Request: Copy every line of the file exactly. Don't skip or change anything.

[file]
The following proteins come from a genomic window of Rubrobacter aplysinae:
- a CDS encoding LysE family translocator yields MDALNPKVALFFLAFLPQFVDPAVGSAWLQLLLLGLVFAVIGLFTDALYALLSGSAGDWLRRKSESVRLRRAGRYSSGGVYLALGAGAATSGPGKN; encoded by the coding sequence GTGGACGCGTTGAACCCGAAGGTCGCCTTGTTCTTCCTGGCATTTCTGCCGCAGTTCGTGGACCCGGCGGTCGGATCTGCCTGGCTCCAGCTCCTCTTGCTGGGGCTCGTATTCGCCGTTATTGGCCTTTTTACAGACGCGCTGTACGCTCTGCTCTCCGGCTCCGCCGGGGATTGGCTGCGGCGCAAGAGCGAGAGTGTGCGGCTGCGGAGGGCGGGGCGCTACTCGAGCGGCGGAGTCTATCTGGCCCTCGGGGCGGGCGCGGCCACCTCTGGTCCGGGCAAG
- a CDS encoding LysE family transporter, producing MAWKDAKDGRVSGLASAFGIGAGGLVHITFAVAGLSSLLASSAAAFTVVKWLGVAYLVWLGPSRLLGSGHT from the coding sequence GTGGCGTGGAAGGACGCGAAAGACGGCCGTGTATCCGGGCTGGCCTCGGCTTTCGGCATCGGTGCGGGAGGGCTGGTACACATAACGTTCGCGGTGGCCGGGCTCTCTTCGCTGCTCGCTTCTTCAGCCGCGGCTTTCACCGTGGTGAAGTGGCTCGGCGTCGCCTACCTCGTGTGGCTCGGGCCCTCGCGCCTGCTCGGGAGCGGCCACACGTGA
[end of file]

The following proteins come from a genomic window of Rubrobacter aplysinae:
- a CDS encoding LysE family translocator yields MDALNPKVALFFLAFLPQFVDPAVGSAWLQLLLLGLVFAVIGLFTDALYALLSGSAGDWLRRKSESVRLRRAGRYSSGGVYLALGAGAATSGPGKN; encoded by the coding sequence GTGGACGCGTTGAACCCGAAGGTCGCCTTGTTCTTCCTGGCATTTCTGCCGCAGTTCGTGGACCCGGCGGTCGGATCTGCCTGGCTCCAGCTCCTCTTGCTGGGGCTCGTATTCGCCGTTATTGGCCTTTTTACAGACGCGCTGTACGCTCTGCTCTCCGGCTCCGCCGGGGATTGGCTGCGGCGCAAGAGCGAGAGTGTGCGGCTGCGGAGGGCGGGGCGCTACTCGAGCGGCGGAGTCTATCTGGCCCTCGGGGCGGGCGCGGCCACCTCTGGTCCGGGCAAG
- a CDS encoding LysE family transporter, producing MAWKDAKDGRVSGLASAFGIGAGGLVHITFAVAGLSSLLASSAAAFTVVKWLGVAYLVWLGPSRLLGSGHT from the coding sequence GTGGCGTGGAAGGACGCGAAAGACGGCCGTGTATCCGGGCTGGCCTCGGCTTTCGGCATCGGTGCGGGAGGGCTGGTACACATAACGTTCGCGGTGGCCGGGCTCTCTTCGCTGCTCGCTTCTTCAGCCGCGGCTTTCACCGTGGTGAAGTGGCTCGGCGTCGCCTACCTCGTGTGGCTCGGGCCCTCGCGCCTGCTCGGGAGCGGCCACACGTGA